Americans are shocked by the devastation in Japan after a massive earthquake and tsunami spawned a nuclear crisis, but about half of American voters still say they think nuclear power is a safe source of energy, according to a Fox News poll released Thursday.
In the aftermath of Friday’s earthquake and tsunami, 49 percent of voters say the destruction is worse than they expected to ever see in an industrialized country. That includes 32 percent who say it is much worse and 17 percent who say somewhat worse.
Another 49 percent are not surprised by the scope of the devastation.
Japanese officials estimate the death toll from the earthquake and tsunami at more than 5,300. In addition, dangerous levels of radiation leaking from a damaged nuclear power plant have prompted the Japanese government to ask about 140,000 people living in that region to stay indoors.
The poll was conducted Monday, Tuesday and Wednesday evenings, as Japan worked to contain further damage from the nuclear plant, and conditions at the plant steadily deteriorated over that period.
Of the voters poll earlier this week, nearly four in 10 (37 percent) say they are less likely to support nuclear power in the United States because of what’s happening in Japan. That jumps to 60 percent when the results are narrowed to just those who already felt nuclear power is unsafe.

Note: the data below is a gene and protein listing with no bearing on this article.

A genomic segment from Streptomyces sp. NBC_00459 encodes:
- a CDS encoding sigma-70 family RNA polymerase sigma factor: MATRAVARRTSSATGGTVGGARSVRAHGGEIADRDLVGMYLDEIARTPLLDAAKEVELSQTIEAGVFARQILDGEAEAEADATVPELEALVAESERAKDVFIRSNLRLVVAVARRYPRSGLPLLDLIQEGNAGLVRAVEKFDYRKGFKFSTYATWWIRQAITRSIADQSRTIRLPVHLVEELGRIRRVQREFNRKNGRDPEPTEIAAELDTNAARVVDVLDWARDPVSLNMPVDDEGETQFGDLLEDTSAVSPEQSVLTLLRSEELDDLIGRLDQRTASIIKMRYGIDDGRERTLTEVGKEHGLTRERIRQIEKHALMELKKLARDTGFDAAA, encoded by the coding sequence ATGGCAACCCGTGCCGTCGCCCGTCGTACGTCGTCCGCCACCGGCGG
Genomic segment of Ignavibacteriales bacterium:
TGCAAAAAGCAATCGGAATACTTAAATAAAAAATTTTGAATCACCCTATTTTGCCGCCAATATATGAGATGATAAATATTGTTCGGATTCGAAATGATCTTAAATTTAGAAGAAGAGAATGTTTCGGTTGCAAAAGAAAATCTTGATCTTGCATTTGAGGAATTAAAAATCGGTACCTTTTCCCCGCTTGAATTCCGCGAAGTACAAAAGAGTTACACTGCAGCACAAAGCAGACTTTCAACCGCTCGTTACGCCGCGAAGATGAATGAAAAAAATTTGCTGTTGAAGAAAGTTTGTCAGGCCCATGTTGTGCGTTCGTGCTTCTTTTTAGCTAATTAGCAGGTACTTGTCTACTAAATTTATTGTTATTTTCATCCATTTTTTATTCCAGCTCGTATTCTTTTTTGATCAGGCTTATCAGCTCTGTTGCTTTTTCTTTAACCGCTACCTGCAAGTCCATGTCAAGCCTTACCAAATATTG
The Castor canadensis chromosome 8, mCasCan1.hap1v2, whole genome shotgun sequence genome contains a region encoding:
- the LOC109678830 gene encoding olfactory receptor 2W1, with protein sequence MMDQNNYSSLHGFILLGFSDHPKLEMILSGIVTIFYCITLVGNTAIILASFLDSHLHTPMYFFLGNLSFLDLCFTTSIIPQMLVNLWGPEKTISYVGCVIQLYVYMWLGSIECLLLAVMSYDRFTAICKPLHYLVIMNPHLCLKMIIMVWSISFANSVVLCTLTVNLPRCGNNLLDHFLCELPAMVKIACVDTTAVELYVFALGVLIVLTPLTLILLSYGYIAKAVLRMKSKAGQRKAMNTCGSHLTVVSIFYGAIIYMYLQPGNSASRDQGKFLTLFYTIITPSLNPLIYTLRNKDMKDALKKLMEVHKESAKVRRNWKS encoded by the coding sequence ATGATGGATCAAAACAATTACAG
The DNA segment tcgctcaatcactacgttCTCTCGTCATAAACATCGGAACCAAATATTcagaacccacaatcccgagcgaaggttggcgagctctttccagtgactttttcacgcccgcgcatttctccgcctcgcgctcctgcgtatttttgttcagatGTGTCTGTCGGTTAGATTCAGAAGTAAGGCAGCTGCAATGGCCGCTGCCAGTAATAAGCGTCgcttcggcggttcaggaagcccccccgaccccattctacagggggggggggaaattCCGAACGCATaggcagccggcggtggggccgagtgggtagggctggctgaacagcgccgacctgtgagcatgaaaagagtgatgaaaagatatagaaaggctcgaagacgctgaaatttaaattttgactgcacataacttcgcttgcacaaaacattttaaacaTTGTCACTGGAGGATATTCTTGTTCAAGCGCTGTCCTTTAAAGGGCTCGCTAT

And the number believing nuclear power is unsafe has increased to 40 percent, up from 34 percent in June 2008.
But a slim 51-percent majority of American voters said they still believed nuclear power is a safe source of energy, down only 2 percentage points from the 53 percent who thought so earlier.
Among groups, men (64 percent) are much more likely than women (40 percent) to believe nuclear power is safe. A 61-percent majority of Republicans thinks it is safe, while the largest number of Democrats says it isn’t (48 percent). For those ages 55 and older, 57 percent think nuclear power is safe, compared to 40 percent of those under age 30.
The Fox News poll is based on landline and cell phone interviews with 913 randomly chosen registered voters nationwide and was conducted under the joint direction of Anderson Robbins Research (D) and Shaw & Company Research (R) from March 14 to March 16. For the total sample, it has a margin of sampling error of plus or minus 3 percentage points.